My niece is in the 10th grade, and they have to do lot of theorems related to quadrilaterals. And, I was surprised to know that they have to learn by rote some theorems. This has made her feel that maths is the worst subject (though she likes probability) ! So, I was wondering , why study quadrilaterals? How can we relate this geometrical figure to the real world?


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    $\begingroup$ If one has mastered plane geometry of triangles, I'd think one's curiousity would naturally be drawn to quadrilaterals (four-sided figures) as the next simplest case. Even in the real world we deal with such quadrilaterals as squares, rectangles, and trapezoids, and knowing a few facts about them helps in building things (like bookcases). $\endgroup$
    – hardmath
    Jan 24, 2014 at 18:20
  • $\begingroup$ I'd like to make a plea against closing this. It's a little bit of a soft-question, but it's also a very relevant math-education question. $\endgroup$
    – rschwieb
    Jan 24, 2014 at 19:26
  • $\begingroup$ The thing is, polygons in real life don't usually visually look like polygons. It's just a bunch of points which might not be visually connected by lines - we choose to think of them as forming a polygon. Any time there are four points in a problem you're studying, that's a quadrilateral. And four is such a small number that you're bound to see them everywhere. $\endgroup$
    – Jack M
    Jan 24, 2014 at 20:15

4 Answers 4


Actually, I have thought and read a lot about this topic. A brief disclaimer: I'm going to present two pictures below, both of which can be validly used and neither of which is an "objective" correct pictures. However, one has strong advantages and I won't be shying away from promoting it.


Studying quadrilaterals is an excellent example of how definitions are used in mathematics. Most people don't appreciate this the first time around (I certainly didn't, in grade school.)

When we learn about squares, rhombi, trapezoids etc when we're young, the definitions often spring from the head of Zeus with very little connection. Most students would probably not notice what similarities connect these families.

But anyone who goes a little farther in mathematics can start seeing this "family tree":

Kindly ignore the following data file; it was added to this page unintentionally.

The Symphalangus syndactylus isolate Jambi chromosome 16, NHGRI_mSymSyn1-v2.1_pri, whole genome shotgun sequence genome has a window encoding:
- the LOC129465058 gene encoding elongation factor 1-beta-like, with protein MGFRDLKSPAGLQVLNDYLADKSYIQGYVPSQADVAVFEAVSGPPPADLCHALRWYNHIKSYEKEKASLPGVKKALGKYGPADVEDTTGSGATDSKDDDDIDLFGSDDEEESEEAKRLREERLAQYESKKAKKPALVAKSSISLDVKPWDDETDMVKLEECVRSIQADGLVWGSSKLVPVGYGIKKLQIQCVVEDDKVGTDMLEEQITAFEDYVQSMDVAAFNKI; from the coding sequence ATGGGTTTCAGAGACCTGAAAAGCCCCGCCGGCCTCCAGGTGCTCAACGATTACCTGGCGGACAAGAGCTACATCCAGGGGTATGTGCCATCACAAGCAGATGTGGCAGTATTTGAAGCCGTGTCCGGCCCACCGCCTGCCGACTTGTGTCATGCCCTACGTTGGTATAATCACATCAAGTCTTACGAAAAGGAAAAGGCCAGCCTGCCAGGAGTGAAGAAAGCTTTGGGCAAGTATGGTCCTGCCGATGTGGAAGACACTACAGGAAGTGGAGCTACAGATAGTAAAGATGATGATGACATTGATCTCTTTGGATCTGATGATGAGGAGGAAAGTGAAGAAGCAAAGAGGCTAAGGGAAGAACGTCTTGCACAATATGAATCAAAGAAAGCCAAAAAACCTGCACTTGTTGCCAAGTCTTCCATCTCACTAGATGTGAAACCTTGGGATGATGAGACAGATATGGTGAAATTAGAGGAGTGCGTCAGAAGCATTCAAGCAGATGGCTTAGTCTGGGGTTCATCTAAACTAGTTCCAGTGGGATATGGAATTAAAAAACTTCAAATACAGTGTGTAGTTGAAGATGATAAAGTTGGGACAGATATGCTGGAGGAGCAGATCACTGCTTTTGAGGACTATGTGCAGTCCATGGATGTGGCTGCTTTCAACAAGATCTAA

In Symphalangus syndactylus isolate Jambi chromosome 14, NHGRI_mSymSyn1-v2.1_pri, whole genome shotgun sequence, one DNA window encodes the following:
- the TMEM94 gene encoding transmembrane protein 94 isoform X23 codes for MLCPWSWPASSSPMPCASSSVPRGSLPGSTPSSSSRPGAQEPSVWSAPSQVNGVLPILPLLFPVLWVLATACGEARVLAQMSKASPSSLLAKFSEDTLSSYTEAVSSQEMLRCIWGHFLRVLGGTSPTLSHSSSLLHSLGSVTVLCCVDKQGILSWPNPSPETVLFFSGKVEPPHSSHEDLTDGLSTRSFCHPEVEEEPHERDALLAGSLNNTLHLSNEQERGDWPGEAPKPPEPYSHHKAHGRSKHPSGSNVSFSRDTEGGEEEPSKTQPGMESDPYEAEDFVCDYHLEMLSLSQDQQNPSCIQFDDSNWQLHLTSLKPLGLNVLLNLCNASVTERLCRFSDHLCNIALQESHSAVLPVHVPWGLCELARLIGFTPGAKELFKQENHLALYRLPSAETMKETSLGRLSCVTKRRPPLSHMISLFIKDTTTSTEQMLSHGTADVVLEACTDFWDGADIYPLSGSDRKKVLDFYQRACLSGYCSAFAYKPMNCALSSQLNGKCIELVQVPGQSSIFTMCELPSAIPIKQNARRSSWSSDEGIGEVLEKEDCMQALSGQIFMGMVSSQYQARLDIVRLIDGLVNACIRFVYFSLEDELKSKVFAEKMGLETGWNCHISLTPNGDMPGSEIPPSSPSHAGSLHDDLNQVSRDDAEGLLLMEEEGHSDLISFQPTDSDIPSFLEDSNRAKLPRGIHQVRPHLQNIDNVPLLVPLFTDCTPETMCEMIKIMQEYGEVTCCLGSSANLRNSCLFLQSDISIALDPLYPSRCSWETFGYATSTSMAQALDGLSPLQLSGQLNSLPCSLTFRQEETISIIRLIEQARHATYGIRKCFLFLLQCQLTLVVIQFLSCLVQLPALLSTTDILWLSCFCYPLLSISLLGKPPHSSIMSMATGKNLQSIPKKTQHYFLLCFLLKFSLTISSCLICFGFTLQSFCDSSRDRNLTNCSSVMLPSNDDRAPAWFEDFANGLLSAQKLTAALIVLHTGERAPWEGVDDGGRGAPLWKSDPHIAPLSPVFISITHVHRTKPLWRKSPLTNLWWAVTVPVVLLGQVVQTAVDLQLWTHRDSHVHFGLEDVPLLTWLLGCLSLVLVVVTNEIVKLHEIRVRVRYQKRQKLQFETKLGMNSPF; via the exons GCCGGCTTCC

image from this site /www.andrews.edu/~calkins/math/webtexts/geom06.htm

What is to be learned here? The idea is that of a "hierarchy" of properties. Squares are special rectangles, are special parallelograms are special quadrilaterals, and etc through other paths of this picture.

Actually, you can make this picture completely symmetrical by adding in a node between kite and quadrilateral and adding a line to it from "parallelogram", but we don't have a good word for that particular shape. But that is a slight digression: the point is that all of these things fit into a coherent picture based on their properties.

Why thinking about hierarchies is useful

The main strength of exercising this kind of thinking is that it strengthens one's logical ability. For one thing, it teaches that one should view things with a lot of properties as being special cases of more general objects (like squares being special cases of parallelograms.) Another thing is that if you prove something for a quadrilateral high up, then it automatically holds for quadrilaterals lower, because they are just special cases.

Thinking in terms of hierarchies of properties like this can be found throughout mathematics. For example, when studying real analysis, I distinctly remember making diagrams of implications between pointwise convergence, a.e convergence, uniform convergence etc so that I could understand how they related to each other.

One can do the same with groups and rings in algebra. There is a little chain of implications between rings in the top of this wiki article, and I personally have an extensive one with about 90 ring types on it making a very interesting lattice.

Really, this example with quadrilaterals is one of the simplest and most accessible demonstrations of a hierarchy of properties.

An unfortunate situation at present

Unfortunately, many primary and secondary teachers still insist on teaching the "Frankenstein hierarchy" depicted below:

ugh! courtesy of www.mathwarehouse.com/geometry/quadrilaterals/images/quadrilateral-family-tree.png

Thanks to presentations like this, the most important pedagogical point is pretty much obliterated. A tiny bit is retained in the parallelogram-rhombus-square-rectangle portion, but I bet many students perceive that as a "lucky break" in the organization of an otherwise terrible picture. The only way you could make it more terrible is if you had "quadrilateral" at the top, and put the other seven items in a row with individual lines going up to "quadrilateral." The result is a very shallow hierarchy with virtually no use.

So, what can you take away from the first picture?

  1. Point out that tracing a line upward is "relaxing" requirements, and tracing a line downward is "adding" requirements. These things are interrelated by their properties, not just randomly named garbage to torture children with.

  2. Notice that if you prove something for parallelograms, then you have automatically proven the same theorem for all rhombi, rectangles and squares. If you prove something for all kites, you've also proven the same thing for rhobmi and squares. If you prove something for trapezoids, you proved it for parallelograms as well.

  3. Moreover, let's say you have proven something for rectangles. The next question might be "but wait, is rectangles the best I can do? Might I be able to prove this for parallelograms too?" And maybe you will be able to do it! This shows that knowing how things are interrelated can give you ideas for improving results.

There is a book about this

In fact, you might want to check this out from the library: The Classification of Quadrilaterals: a study in definition. I hope it doesn't sound too dry because it's really quite interesting. It is, if nothing else, a book with a well told story of math education.

Among other things it contains a historical overview of how the definitions evolved, and better written explanations about the pedagogical value than what I am writing here. Finally, they provide quite good analysis and evidence that supports the use of the first diagram above over the second.